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Graham-Cassidy May Be Dead, But Health Care Is Still Under Attack

In what has become a recurring motif this year, yet another piece of legislation designed to repeal and replace the Affordable Care Act has fizzled out just short of the finish line, leaving the Trump Administration and Congressional Republican leaders empty-handed once again. Thanks in large part to the tireless efforts of a broad coalition of health care advocates including many from the HIV community, the GOP’s 11th hour attempt to make good on their 7-year quest to destroy the ACA was foiled on Tuesday, as three GOP Senators (Susan Collins of Maine, John McCain of Arizona, and Rand Paul of Kentucky) declared their opposition.

The bill that failed—widely known as Graham-Cassidy in reference to its original co-sponsors, Senators Lindsey Graham (R-SC) and Bill Cassidy (R-LA)—was in many ways the perfect encapsulation of the myriad flaws in both the content and construction of Congressional Republicans’ numerous failed efforts to pass a health care bill of their own. Despite having majorities in both the houses of Congress and having control of the White House, the GOP’s slim 52-to-48 majority in the Senate and the partisan nature of their proposals has given them little room for legislative error, only allowing them two Republican defections from the party line if they want to push through health care legislation under reconciliation instructions that require 50 votes for passage.

For months, Congressional Republican leadership tried in vain to create legislation that would appease both the moderate and ultra-conservative wings of their party. Graham-Cassidy was not that legislation. In fact, Graham-Cassidy was viewed by health care policy experts as the least considered and most extreme GOP repeal attempt to date.

Like previous Republican health care attempts, Graham-Cassidy would have allowed insurers to discriminate based on pre-existing conditions and destroyed traditional Medicaid by changing it from an open-ended entitlement program to a restrictive per-capita-cap system. However, whereas earlier versions of the Senate health care bill simply reduced the amount of funding for Medicaid expansion and marketplace subsidies provided to states by the federal government, Graham-Cassidy got rid of them both outright, replacing them with a grossly insufficient block grant that actually would have punished states that tried to expand coverage under the ACA while rewarding those that did not.

The fact that Graham-Cassidy got as close as it did to a vote on the Senate floor has less to do with the substance of the actual bill than the Senate Parliamentarian’s ruling that the reconciliation instructions allowing health care legislation to pass with just a simple majority would expire at the end of the fiscal year at midnight on October 1. This sense of urgency and desperation to make good on their pledge to defeat the ACA and appease their voter base, their political donors and their increasingly frustrated President helps explain how the HIV community and health care advocates found themselves fighting against a health care bill co-sponsored by a Senator Graham, a foreign policy specialist who, by his own admission, had very little knowledge of the US health care system.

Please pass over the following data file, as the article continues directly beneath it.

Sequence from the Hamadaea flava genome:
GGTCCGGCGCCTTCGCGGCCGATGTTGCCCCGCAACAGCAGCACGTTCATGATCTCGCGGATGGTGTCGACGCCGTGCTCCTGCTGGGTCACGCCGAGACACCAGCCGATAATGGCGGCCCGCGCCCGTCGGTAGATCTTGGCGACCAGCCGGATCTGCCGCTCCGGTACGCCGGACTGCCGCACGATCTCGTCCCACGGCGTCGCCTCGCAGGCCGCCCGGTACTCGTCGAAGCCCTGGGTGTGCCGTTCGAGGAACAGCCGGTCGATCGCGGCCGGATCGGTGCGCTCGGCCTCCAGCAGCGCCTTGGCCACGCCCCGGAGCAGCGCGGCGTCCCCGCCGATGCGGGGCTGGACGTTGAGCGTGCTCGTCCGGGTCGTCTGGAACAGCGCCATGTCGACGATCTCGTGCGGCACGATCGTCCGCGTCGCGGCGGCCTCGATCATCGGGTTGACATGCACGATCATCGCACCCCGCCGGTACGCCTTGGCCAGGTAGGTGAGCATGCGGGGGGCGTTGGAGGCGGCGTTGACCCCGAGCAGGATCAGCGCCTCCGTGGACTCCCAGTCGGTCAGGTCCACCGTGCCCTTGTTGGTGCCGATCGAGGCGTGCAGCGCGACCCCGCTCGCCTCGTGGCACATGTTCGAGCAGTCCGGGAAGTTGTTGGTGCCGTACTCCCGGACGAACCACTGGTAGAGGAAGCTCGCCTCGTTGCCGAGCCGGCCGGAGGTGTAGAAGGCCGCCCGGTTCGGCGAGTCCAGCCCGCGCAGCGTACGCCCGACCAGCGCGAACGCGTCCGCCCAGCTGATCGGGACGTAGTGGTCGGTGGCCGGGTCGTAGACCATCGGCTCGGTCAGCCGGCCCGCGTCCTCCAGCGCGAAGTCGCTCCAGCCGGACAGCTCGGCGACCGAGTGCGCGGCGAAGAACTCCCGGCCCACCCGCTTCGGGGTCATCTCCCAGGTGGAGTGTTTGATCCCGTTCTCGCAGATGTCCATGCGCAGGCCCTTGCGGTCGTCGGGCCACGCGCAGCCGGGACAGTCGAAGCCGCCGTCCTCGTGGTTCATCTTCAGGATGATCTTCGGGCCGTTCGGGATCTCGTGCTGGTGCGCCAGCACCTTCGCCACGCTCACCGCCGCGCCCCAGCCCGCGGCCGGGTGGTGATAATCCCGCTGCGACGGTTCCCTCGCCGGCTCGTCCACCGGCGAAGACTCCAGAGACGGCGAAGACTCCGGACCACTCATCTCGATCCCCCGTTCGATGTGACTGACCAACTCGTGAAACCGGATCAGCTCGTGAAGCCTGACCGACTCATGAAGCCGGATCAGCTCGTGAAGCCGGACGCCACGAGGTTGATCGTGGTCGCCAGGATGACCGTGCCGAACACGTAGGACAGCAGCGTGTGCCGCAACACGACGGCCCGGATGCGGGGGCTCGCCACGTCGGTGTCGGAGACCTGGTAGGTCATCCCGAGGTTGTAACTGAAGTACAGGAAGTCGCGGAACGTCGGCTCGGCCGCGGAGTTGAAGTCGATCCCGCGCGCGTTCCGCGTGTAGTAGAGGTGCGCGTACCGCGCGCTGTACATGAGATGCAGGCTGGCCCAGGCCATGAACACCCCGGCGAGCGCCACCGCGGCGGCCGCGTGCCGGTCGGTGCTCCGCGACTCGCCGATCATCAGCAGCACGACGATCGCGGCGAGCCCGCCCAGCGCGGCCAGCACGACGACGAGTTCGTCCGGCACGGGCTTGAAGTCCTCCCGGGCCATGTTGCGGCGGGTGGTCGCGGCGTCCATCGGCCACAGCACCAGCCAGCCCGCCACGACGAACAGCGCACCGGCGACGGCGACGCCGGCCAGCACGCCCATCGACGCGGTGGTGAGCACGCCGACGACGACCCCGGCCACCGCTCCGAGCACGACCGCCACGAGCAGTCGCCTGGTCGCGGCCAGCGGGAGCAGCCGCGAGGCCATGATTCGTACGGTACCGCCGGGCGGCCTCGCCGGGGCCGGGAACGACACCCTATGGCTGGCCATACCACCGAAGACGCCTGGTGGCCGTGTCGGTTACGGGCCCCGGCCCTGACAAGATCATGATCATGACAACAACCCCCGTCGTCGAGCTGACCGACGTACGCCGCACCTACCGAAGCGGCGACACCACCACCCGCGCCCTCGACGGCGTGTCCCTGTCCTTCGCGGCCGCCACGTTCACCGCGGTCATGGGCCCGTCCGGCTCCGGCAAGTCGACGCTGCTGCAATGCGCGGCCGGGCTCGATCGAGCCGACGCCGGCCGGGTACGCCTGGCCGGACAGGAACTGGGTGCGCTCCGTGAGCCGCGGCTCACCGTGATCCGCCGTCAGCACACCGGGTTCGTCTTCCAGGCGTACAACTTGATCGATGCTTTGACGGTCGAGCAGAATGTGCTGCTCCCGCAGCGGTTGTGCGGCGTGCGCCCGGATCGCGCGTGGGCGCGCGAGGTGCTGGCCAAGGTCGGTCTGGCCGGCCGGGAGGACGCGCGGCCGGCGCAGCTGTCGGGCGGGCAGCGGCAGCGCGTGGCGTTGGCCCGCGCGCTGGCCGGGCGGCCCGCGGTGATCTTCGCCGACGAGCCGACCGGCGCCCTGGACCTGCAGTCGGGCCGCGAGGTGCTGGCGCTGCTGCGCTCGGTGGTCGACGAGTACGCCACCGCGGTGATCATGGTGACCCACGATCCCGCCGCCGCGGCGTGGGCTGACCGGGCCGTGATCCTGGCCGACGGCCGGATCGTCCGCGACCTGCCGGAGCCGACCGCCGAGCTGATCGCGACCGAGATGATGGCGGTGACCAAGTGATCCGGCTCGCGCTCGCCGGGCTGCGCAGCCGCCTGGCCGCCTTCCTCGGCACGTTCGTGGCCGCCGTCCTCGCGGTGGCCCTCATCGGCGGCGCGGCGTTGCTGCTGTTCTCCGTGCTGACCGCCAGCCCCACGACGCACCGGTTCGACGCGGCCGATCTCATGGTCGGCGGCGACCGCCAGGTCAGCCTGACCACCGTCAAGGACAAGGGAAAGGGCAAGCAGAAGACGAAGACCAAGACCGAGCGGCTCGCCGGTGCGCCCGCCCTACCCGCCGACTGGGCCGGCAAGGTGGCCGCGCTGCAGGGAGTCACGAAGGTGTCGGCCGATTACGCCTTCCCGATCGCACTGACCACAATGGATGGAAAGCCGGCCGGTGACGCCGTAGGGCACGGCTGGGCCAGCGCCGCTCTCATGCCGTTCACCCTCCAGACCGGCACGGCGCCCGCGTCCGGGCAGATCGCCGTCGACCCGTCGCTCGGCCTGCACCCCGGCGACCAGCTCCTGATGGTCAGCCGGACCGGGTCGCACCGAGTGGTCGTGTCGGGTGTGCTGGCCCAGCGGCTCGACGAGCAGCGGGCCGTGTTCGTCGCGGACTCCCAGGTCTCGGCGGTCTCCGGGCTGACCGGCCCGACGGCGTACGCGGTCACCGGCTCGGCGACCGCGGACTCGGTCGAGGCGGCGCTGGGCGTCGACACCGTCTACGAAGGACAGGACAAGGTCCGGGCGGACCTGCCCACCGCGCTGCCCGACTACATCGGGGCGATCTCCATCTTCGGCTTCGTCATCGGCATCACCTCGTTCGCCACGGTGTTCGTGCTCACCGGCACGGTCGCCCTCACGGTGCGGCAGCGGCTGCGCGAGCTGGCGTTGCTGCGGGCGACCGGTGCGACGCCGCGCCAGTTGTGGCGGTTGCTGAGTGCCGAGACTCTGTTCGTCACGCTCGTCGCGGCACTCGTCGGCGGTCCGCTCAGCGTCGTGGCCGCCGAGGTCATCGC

“Well, I’ve been doing it for about a month,” Graham said about his experience working on health care reform after a reporter asked why it was that the Republican Party had been having such a difficult time overhauling the health care system after having 7 years to work out a plan. “I thought everybody else knew what the hell they were talking about, but apparently not.”

Now that reconciliation instructions for FY17 have all but run out and Congressional Republican leadership has pivoted to touting their plan for massive tax cuts, the big question going forward is not so much if the GOP will try to repeal the ACA again, but when. Both Senators Graham and Ron Johnson (R-WI) have stated that they would not vote for a budget resolution that does not include reconciliation instructions for both tax cuts and health care, and it is extremely unlikely that Congressional Republicans will be content to accept this humiliating defeat around what has been one of their signature issues for the better part of a decade.

Regardless of whether Senate Republican leadership takes another stab at repealing Obamacare in FY18, The White House is already hard at work trying to sabotage the ACA in any way that they can. Last week, we covered how the Trump Administration has cut the advertising budget for the upcoming ACA enrollment season by 90% in addition to shortening the open enrollment period by half and cutting  the funding for ACA navigator groups. This week, the Administration went a step further by abruptly cancelling all of the Department of Health and Human Services’ participation in ACA marketplace enrollment coordination and education in the South this year.

The immediate threat of ACA repeal from Congress may be gone for now, but the efforts of the Trump Administration to destroy the health care marketplaces with a thousand cuts is just beginning in earnest. AIDS United will have more on what you can do to prevent this sabotage of our health care in the coming weeks.

Posted By: AIDS United, Policy Department - Friday, September 29, 2017

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